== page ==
The purpose of my first paper is to discuss a broad set of technologies, understandings, and modalities surrounding the concepts of mental health, well-being, and selfhood in order to promote a more comprehensive and meaningful examination of mental health. The second component of my Plan constitutes a personal, rather than purely academic, exploration of some of the topics and themes discussed in my other two papers. In my final paper, I argue that by reframing the therapeutic relationship or therapeutic alliance as a pivotal center around which the process of psychotherapy revolves, it might be possible to resolve some of the conceptual dilemmas inherent to the conceptual practice of this field.
Early on in my education at Marlboro I had begun to explore the literature on psychotherapy and found many of its central assumptions and guiding foundational principles unsatisfactory. Frequently, I encountered seemingly valuable and even profound meditations on the nature of suffering and healing, only to run up against universalizing and ultimately dogmatic assumptions about what it means to be human soon afterwards. Of course, they only appeared essentialistic and dogmatic to me because I found them to be incorrect. Had I been making this same mistake all my life, based on my own assumptions?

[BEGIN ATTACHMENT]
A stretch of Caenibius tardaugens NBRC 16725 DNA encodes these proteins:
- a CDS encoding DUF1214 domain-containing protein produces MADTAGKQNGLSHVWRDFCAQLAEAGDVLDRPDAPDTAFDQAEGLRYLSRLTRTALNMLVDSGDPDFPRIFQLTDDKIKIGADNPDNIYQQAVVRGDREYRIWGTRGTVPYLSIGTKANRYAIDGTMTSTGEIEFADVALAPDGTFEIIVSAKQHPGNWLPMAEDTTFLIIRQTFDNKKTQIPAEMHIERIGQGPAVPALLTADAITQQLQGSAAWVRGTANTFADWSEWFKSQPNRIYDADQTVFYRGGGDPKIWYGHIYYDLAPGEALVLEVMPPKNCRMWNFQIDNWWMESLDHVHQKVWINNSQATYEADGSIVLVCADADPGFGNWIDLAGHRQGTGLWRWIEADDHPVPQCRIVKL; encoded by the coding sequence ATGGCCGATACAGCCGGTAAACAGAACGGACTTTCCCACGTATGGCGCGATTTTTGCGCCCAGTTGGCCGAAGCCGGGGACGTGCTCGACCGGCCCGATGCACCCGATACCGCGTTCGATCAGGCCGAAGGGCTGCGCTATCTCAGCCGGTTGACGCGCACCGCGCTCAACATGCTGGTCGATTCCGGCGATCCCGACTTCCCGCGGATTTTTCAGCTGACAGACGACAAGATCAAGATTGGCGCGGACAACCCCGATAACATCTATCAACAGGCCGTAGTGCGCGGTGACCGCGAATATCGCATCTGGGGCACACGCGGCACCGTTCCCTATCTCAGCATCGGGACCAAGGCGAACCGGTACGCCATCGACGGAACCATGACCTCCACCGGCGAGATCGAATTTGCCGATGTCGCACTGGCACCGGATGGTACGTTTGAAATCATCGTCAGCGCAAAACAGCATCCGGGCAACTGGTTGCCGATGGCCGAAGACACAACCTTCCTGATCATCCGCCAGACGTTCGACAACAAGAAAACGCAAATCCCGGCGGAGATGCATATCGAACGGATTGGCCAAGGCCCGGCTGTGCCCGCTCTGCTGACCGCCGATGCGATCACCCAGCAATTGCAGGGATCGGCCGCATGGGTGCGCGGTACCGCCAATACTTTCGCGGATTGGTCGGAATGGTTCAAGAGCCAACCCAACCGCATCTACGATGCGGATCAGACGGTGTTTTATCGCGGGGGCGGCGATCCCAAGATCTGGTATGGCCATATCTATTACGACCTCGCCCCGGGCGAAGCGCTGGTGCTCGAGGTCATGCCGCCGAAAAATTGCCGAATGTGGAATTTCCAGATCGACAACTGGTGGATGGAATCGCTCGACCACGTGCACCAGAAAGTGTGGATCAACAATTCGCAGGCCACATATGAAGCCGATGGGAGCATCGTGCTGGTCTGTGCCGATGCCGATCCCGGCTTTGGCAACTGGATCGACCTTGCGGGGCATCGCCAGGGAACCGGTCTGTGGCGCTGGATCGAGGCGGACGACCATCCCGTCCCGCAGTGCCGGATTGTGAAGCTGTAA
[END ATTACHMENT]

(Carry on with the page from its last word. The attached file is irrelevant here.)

Close reading of source material related to some of the most influential models of psychotherapy developed in the last 50 years, however, reveals some supportive insights which may illuminate crucial aspects of the healing relationship in therapy. Using a comparative approach emphasizing the process of change, measured by attendance to the therapeutic relationship, reveals that emotions and feeling are central to lasting personality change. This is not to say that approaches inherent to biological psychiatry and behavioral science (which typically de-emphasize individual selfhood) need to be abandoned; rather, that there is space for psychotherapists of any orientation, medically oriented or otherwise, to understand and facilitate the individual subjective experience of the client or patient.
I remember reading way, way, way too many books. In fact I didn’t feel like I knew exactly what I was writing about until it was nearly finished. One of my senior-level Plan tutorials involved two other graduating Plan students that semester. The focus of the tutorial was feedback on Plan writing, and most of the feedback came from the students. It was a very mature and efficient tutorial in that regard, not unlike what most of us will probably be experiencing in grad school, I imagine.
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